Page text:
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Dianaj

Correct me if I'm wrong...

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...But isn't it illegal to use or record a song for your own personal gain without permission from the band? This sleezy politician in Central Florida has re-recorded Stairway To Heaven and changed the words to slander his opponent. I'm sure , somehow its probably legal, but it still pisses me off.

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You don't have to get permission to record a cover version, as long as you pay the proper royalties and licensing fees.

However, you are NOT allowed to change the lyrics without permission. (For example, Dolly Parton had to get permission for her version of Stairway, because she altered some of the lyrics.)

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I found it. Go to You Tube and search for "Stairway to nowhere" and you will see it. It was paid for by " Alan Grayson for Congress" His opponents name is Daniel Webster.

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...But isn't it illegal to use or record a song for your own personal gain without permission from the band? This sleezy politician in Central Florida has re-recorded Stairway To Heaven and changed the words to slander his opponent. I'm sure , somehow its probably legal, but it still pisses me off.

Try This:

http://www.youtube.com/watch?v=nVKpeKQ4PpI

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...But isn't it illegal to use or record a song for your own personal gain without permission from the band? This sleezy politician in Central Florida has re-recorded Stairway To Heaven and changed the words to slander his opponent. I'm sure , somehow its probably legal, but it still pisses me off.

Cover versions are ok but the use for political purposes may infringe on the writer's moral right and this argument can be invoked for a lawsuit.

EDIT: after listening to it, it sounds more like plagiarism than a cover version...

Edited by hecube

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Surely satire as we know it would disappear if this sort of thing was illegal, whether it's songs, movies, or whatever (I know this particular example can't really be called satire)?

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Surely satire as we know it would disappear if this sort of thing was illegal, whether it's songs, movies, or whatever (I know this particular example can't really be called satire)?

"parody" is specifically permitted by U.S. copyright law. For example, Weird Al does not need to get permission for his parody versions (even though he always asks permission as a matter of courtesy.)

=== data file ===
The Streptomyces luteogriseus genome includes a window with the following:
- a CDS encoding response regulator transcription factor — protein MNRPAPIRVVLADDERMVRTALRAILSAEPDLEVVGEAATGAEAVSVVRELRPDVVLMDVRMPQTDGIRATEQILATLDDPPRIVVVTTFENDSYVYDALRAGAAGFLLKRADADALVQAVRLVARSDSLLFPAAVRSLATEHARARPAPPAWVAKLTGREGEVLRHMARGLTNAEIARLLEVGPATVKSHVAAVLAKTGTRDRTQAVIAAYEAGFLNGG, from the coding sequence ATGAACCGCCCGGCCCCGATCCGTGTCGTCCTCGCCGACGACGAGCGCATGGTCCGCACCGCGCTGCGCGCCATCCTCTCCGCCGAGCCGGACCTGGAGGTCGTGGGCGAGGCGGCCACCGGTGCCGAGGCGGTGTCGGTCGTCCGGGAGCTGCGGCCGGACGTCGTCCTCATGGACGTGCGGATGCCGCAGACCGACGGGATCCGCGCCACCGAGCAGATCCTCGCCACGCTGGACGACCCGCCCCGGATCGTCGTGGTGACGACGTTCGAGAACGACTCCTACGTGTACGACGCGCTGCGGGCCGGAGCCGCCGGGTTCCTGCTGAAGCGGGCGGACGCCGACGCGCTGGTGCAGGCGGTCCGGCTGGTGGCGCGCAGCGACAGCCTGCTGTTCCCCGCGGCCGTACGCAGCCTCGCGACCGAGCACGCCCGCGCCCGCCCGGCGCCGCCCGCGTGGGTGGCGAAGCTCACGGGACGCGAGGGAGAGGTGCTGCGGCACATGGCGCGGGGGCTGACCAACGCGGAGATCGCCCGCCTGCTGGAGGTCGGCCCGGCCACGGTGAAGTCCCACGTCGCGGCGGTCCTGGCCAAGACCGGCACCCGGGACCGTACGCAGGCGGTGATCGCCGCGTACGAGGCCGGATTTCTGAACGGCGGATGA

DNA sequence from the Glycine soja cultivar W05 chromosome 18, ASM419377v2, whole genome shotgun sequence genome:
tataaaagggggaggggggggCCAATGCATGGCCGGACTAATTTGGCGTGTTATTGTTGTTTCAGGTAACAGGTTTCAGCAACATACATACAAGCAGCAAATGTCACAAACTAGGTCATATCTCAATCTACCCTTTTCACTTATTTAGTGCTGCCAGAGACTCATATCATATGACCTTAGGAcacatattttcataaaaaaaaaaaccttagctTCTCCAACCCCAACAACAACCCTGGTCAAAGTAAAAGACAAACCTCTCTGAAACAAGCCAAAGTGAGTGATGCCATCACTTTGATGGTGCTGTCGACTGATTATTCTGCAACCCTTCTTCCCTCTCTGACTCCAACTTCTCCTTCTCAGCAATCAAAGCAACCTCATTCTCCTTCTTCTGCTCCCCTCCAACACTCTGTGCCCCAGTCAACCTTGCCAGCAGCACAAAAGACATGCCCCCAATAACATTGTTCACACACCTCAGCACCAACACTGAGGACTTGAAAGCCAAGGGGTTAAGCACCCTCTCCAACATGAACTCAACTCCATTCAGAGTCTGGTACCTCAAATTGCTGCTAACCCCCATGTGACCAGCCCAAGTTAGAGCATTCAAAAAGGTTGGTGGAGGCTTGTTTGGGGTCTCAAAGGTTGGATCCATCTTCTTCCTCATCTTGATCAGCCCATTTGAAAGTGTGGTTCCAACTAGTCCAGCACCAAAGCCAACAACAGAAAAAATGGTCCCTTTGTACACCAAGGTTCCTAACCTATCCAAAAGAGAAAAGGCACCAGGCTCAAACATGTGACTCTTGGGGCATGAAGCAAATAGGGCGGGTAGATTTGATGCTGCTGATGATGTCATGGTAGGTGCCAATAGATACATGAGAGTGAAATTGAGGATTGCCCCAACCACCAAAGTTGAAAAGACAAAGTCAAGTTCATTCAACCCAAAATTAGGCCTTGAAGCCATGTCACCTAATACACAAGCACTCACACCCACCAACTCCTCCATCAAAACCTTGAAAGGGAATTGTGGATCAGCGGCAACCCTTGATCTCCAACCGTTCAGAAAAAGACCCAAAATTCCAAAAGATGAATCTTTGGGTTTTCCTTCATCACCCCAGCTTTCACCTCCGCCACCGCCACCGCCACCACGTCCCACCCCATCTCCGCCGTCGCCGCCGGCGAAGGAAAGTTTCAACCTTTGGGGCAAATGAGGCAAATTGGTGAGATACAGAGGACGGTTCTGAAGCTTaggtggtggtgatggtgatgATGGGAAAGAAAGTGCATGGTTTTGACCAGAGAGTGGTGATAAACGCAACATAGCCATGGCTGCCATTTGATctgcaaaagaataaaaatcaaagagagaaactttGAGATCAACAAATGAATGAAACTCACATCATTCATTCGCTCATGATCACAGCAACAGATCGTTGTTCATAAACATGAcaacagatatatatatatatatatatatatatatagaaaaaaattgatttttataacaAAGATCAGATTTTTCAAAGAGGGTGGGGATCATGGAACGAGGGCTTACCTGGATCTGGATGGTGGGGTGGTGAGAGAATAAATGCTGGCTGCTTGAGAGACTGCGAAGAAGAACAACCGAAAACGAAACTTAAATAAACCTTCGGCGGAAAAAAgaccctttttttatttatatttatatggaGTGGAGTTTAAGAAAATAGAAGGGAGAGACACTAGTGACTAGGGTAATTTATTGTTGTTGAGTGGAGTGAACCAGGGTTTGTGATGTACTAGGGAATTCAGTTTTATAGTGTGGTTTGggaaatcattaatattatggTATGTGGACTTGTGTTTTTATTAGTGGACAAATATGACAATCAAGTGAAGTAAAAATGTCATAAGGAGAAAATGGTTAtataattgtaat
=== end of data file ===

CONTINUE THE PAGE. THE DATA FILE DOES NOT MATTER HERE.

However, when you are using parody to advance a specific agenda (which Jimmy Page and Robert Plant may not agree with), then you might cross a line to where you're no longer protected under the law. Here is a quote from Wikipedia:

When Tom Forsythe appropriated Barbie dolls for his photography project "Food Chain Barbie," Mattel lost its claims of copyright and trademark infringement against him because his work effectively parodies Barbie and the values she represents. But when Jeff Koons tried to justify his appropriation of Art Rogers' photograph "Puppies" in his sculpture "String of Puppies" with the same parody defense, he lost because his work was not presented as a parody of Rogers' photograph in particular, but of society at large, which was deemed insufficiently justificatory.

Since this politician's song is a parody of his opponent (and NOT of the song "Stairway To Heaven"), then he might not have a case.

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"parody" is specifically permitted by U.S. copyright law. For example, Weird Al does not need to get permission for his parody versions (even though he always asks permission as a matter of courtesy.)

However, when you are using parody to advance a specific agenda (which Jimmy Page and Robert Plant may not agree with), then you might cross a line to where you're no longer protected under the law. Here is a quote from Wikipedia:

Since this politician's song is a parody of his opponent (and NOT of the song "Stairway To Heaven"), then he might not have a case.

I would be interested to hear what Mr. Page and Mr. Plant would say about this.

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